G. max FMO1 (optimized from XP_003541317.1):

ATGGCAAACAGAGCAGAGAACCACCCGATCCTGGTATCAAAGATTGGCATCTTAGGCGCAGGTGTGTCAGGTATCGCAGCTGCTAAACAGTTGTCACACCATAATCCCATCGTTTTTGAGGCATCAGACAGCATAGGCGGTGTCTGGAGCCACTGTAGCTACAACTCTACTAAGTTACAATCACACCGTAGAGATTACGAGTTCACCGACTTCCCTTGGCCTCAACGAGACAATCCTGACTTTCCCACCCATCTGGAGATTTTGAACTATTTACATTCCTATGCTAAGCACTTTGACGTGCTCAAGAACATAAGATTCAATAGCAAAGTAGTTGAGATTCGTTACACCGGGAACAGAGAAGTGACCTGTTCAGGTTCCTTATTGCCCGGGTTGCCAGTCTGGGAAGTCGCCGTACAGACAAACCATTCCGACACAATACAATGGTATGGCTTTGAGTTGGTCGTAGTTTGTGTCGGCAAGTATGGCGATATAGCACGAATTCCAACATTTCCGCAAAAAAAAGGAGCTGAGGTTTTCAAGGGCAAGGTGATGCACACACTTGACTATTGCAAGTTGGATCAGGAAGCTGCTACTCAATTACTCAAAGGGAAAAAAGTTGTTGTGGTGGGCTTTAAGAAATCAGGGCTGGATCTTGCTATGGAGTGTGCTCAAGCCAATCAAGGTCCCGAAGGTCAGCCGTGTACGATGGTGGTGAGGACACTTCACTGGACAGTCCCTCACTACTGGATTTGGGGGCTGCCTTTCTTTTTATTTTTCTCAACTAGAAGCTCTCAGTTTATCCATGAACGACCCAATCAGGGCCTGCTGCGTACGCTCCTCTGCTTGATGTGTAGTCCTCTGCGTAGGGGAATTTCTAAGTTTATTGAAAGCTACCTCTTGTGGAAATTGCCCCTCGAGAAGTATGGACTTAAACCCGAGCATCCCTTCGTCGAGGATTATGCATCCTGCCAAATGGCAATCATGCCCGAGAATTTCTTTAGTGAAGCTGAAAAAGGCCAAATTGTATTTAAGAAGGCATCAAAGTGGTGGTTTTGGAATGGTGGGATAGAATTTGAAGATAATACAAAATTAAATGCTGACGTTGTTGTCCTCGCCACTGGATTTGACGGAAAGAAAAAACTTAAGACAATTTTGCCGGAGCCGTTCTCTTCTCTGTTAGAATACCCCTCAGGGATCATGCCTCTTTATCGAGGCACAATTCACCCGCTTATCCCGAATATGGCTTTCGTTGGATTTGTGGAATCCGTGTCTAACCTGCATAGCAGTGAGTTGAGGAGCATGTGGCTGTCTGGACTCGTAGACGATAAGTTCAAGTTGCCCAGTGTTGAATCCATGCTGTCTCAGACACACAAAGAAATAGAAGTGATGAAGCGTTCTACGCGTTTTTATAAACGTCACTGTATATCAACCTACTCCATTAATCACAGCGATGAAATCTGCAAAGACTTAGGTTGGTCTAGCTGGAGAAAAAAGAACTGGATTTCTGAAGTATTCGGTCCATACTCAATCGAGGAGTATGCCAAAGAAGAC.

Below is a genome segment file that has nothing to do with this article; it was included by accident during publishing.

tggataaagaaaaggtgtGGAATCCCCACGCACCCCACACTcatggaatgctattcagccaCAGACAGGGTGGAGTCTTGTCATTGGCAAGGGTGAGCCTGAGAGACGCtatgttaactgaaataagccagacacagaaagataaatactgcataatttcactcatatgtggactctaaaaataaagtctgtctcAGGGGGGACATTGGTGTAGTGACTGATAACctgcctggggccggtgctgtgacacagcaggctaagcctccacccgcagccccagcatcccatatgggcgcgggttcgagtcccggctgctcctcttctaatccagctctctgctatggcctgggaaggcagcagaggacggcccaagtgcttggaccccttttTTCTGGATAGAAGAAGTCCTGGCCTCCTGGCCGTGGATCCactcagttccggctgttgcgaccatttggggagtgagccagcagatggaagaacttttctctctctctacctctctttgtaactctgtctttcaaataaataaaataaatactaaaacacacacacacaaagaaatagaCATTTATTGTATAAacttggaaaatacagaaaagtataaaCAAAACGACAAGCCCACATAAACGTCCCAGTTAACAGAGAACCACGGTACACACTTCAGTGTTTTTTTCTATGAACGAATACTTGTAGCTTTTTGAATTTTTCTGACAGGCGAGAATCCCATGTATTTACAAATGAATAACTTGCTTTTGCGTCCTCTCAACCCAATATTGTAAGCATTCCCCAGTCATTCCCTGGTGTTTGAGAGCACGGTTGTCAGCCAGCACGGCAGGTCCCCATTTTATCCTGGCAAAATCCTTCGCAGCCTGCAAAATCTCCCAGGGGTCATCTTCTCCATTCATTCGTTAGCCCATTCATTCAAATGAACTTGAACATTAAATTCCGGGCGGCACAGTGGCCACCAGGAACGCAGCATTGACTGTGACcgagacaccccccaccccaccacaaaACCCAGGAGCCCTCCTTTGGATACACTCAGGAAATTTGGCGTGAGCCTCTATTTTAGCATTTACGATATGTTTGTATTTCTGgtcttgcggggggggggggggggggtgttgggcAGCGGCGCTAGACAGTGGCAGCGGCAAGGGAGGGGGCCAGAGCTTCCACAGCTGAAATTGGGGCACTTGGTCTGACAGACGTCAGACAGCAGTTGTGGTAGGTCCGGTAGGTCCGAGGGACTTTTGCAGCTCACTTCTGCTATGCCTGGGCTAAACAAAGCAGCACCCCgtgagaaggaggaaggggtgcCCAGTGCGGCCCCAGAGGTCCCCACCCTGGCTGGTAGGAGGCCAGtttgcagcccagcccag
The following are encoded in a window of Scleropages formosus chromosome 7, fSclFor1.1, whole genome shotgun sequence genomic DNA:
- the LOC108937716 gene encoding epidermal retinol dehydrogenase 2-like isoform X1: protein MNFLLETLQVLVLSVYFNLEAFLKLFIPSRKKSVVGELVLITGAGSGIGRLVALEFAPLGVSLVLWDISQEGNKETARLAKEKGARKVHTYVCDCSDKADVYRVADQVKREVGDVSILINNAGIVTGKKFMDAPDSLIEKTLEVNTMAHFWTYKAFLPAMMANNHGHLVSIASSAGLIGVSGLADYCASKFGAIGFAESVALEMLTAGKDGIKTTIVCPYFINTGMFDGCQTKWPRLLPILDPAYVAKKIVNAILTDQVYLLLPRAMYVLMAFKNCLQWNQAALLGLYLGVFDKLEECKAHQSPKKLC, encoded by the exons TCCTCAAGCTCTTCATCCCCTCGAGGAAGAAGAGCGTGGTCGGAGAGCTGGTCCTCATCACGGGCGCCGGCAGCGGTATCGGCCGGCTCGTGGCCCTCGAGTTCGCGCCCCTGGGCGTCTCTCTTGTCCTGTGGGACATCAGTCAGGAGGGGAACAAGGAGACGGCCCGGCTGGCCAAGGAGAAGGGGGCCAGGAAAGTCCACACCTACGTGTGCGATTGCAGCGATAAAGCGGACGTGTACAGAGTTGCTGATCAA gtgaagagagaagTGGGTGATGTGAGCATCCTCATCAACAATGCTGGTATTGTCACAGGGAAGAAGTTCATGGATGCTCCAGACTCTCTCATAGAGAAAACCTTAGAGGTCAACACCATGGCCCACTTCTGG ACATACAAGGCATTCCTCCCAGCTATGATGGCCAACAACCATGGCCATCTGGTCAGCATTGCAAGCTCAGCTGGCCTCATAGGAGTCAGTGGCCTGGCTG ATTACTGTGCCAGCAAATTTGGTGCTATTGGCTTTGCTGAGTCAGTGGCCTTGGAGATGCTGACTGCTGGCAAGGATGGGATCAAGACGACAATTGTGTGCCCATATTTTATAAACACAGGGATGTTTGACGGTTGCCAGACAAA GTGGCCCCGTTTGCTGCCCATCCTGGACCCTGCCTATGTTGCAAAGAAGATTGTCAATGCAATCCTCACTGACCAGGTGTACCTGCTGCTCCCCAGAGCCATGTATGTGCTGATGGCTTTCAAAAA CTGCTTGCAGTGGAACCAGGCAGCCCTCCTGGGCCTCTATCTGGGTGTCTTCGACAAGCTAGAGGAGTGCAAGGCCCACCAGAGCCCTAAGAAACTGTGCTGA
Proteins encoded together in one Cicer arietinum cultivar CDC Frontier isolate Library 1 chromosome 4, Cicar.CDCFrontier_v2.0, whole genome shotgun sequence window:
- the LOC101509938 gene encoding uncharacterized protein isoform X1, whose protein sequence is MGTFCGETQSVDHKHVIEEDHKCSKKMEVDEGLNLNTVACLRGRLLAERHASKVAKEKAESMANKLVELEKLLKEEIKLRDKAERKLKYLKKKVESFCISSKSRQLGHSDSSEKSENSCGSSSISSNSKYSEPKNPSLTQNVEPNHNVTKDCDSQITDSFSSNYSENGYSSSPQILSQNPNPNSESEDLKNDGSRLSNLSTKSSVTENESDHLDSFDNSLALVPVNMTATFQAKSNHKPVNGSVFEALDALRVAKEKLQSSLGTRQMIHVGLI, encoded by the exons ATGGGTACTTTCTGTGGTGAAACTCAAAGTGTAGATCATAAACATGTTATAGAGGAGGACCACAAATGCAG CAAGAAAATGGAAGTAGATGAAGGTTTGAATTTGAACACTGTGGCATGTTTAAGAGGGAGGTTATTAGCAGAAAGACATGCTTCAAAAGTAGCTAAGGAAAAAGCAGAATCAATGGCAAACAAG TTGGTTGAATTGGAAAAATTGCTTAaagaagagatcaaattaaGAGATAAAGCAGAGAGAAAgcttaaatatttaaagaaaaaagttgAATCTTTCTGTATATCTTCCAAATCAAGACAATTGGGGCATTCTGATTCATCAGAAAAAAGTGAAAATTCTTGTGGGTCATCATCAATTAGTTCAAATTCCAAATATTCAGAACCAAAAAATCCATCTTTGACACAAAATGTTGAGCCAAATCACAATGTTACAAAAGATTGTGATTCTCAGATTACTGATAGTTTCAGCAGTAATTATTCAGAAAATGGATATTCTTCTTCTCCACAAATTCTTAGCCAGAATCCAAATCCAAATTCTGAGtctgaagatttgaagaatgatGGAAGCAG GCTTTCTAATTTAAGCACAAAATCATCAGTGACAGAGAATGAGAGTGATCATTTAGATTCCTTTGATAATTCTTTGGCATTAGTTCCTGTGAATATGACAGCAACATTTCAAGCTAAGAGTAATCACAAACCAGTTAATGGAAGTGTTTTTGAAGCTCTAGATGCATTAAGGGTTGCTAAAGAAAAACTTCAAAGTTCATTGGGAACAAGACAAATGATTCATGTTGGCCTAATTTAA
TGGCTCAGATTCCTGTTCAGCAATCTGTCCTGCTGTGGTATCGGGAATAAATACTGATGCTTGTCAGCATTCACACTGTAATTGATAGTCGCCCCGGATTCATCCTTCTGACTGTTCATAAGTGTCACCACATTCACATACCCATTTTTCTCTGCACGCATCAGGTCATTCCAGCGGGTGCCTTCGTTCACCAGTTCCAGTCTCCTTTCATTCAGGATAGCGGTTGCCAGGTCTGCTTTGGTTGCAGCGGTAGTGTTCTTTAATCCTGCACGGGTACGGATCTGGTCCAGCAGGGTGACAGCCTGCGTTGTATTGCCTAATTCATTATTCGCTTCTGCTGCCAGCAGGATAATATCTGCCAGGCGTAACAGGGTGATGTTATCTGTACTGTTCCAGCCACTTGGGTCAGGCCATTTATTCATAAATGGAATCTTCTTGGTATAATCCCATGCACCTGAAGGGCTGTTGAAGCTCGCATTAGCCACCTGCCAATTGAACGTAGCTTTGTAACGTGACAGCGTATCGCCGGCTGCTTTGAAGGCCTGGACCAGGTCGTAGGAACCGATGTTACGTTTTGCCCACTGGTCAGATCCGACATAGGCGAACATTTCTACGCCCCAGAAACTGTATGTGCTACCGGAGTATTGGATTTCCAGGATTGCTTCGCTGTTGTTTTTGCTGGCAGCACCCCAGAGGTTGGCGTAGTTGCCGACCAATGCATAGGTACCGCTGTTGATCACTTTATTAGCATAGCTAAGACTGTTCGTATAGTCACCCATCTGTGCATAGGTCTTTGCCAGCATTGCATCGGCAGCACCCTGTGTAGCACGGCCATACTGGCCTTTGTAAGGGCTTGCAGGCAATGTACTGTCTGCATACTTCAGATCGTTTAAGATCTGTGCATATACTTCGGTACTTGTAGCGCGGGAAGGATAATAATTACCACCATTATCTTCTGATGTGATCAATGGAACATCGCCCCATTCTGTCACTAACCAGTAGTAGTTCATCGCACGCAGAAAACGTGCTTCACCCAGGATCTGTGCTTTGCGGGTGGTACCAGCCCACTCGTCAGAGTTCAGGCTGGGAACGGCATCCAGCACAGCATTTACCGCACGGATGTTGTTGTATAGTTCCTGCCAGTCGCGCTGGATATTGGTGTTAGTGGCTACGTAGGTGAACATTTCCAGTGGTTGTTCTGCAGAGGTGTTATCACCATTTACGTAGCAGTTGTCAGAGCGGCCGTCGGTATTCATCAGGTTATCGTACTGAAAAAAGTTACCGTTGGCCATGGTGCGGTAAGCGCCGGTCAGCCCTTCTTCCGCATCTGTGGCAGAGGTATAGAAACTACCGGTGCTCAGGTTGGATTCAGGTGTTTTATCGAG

Z. mays FMO1 (optimized from XP_008660479.1):

ATGGCCGCCGCTAGTCGTCAAGACGCCCATCGAAGTACACGACAAGCCGTGCCTGCAAGCTCACGAGTGGCAATAATAGGTGGCGGTATTTCTGGATTGGCCGCAGCTAAACAATTGGCTGCCCACGATCCGGTTGTGTTTGAGGCAACAGCTAGCGTCGGTGGGGTGTGGAAGCACTGCGTCTACCGTTCCACGAGGTTGCAAACTCCTCGAAGAGACTATGAATTCTCCGACTATAGTTGGAGGAACCGTGATGATCCGACTTTTCCTACCCACGCCGAAATCGTAGAGTACCTGGAGGGGTATGCAGATGCATTTGGGTTGTGGAGATACATAGTTCTTAGTGCTCGAGTAGTCGACATCAAGTTTCTTGGCGGAGGTGGCCTCACTGAGCTTTGGTCCGGAGGAGCCGCAGGGCAGCCACCCCTGCTGAGGGGCAAGCCGCTGTGGGAGGTTGGTGTGGCTACCGCCGGATCCGATACGGTGCAATATTATCAGTTTGAATTCGTTGTCATGTGCGCAGGTAAGTATGGAGACGTTCCGAGGATGCCCGCTTTCCCGCCAGGCCGTGGCCCAGAGGTCTTTAGAGGTCAGGTGATGCATTCTCTTGACTACTGCAAGTTAGGTGAAGAAGAAACCGTCGAATTAATGCGAGGGAAAAAAGTCGTAGTAGTCGGTTACAAGAAATCTGCTATCGACTTGGCACTGGAATGCGCCCAGGCAAATCAAGGAGAAGGTGGCGAAGCTTGCACAATGCTTGTCCGTACCCTTCATTGGGTGGTACCGAGCTATTCTATTTGGGGACTTCCCTTTTTCCTTTTTTATAGTACAAGGTTAGCACAGTTTCTTTATGAGCGACCAAATCAGGGGCTCCTGCGTAGTATGCTCTGTACTTTAATGGCACCTCTTCGTGCAGGAGTTTCCAAGTTTATTGAGTCCTACCTGGCATGGAAATTGCCTCTCGATAAATATGGTTTGAGGCCCGACCATCCTTTTGTAGAAGACTATGCAAGTTGCCAAATGGCAATATTGCCCGACGGTTTCTTCGATATGGCAGACAGGGATATGATTCGTTTCAAGAGAGCAGGTCCGGGGGGGTGGTGTTTTAGTAGAAATGGAGTTCTTCTTGATGACGGCACTGAAGTCGAAGCAGATCTCGTCTTCCTGGCAACTGGCTTCGAGGGTAAGGATAAAGTGCGTGCCGTACTCCCTGAGCCCTTTCGTGGTTTGGTTGTCGACAGGTCTGGAATGATGCCCTTGTATAGGGGAACCATTCACCCACTCATACCCAACATGGCTTTTGTGGGTTATGTAGAGTCCGTCAGCAATCTCCATACATCCGAGTTACGATGTCGTTGGCTTGCTGGCTTACTTGGGGGAAGGTTTGCCTTACCAAGCGTCGAGGATATGGTGAGGCATGTAGACGGAGAGGCCGAAGCCATGCGAAGGACTACCAGGTTCTACAAACGTCACTGCATTTCAACATATTCTATACATGACAGCGACGCAATGTGTGCAGATTTAGGCAGCCGTGTACTTAGAAAAGGAAATTGCCTGGCTGAATTATTTGCACCTTATAATAACAAAGATTATAAGGAAGAC.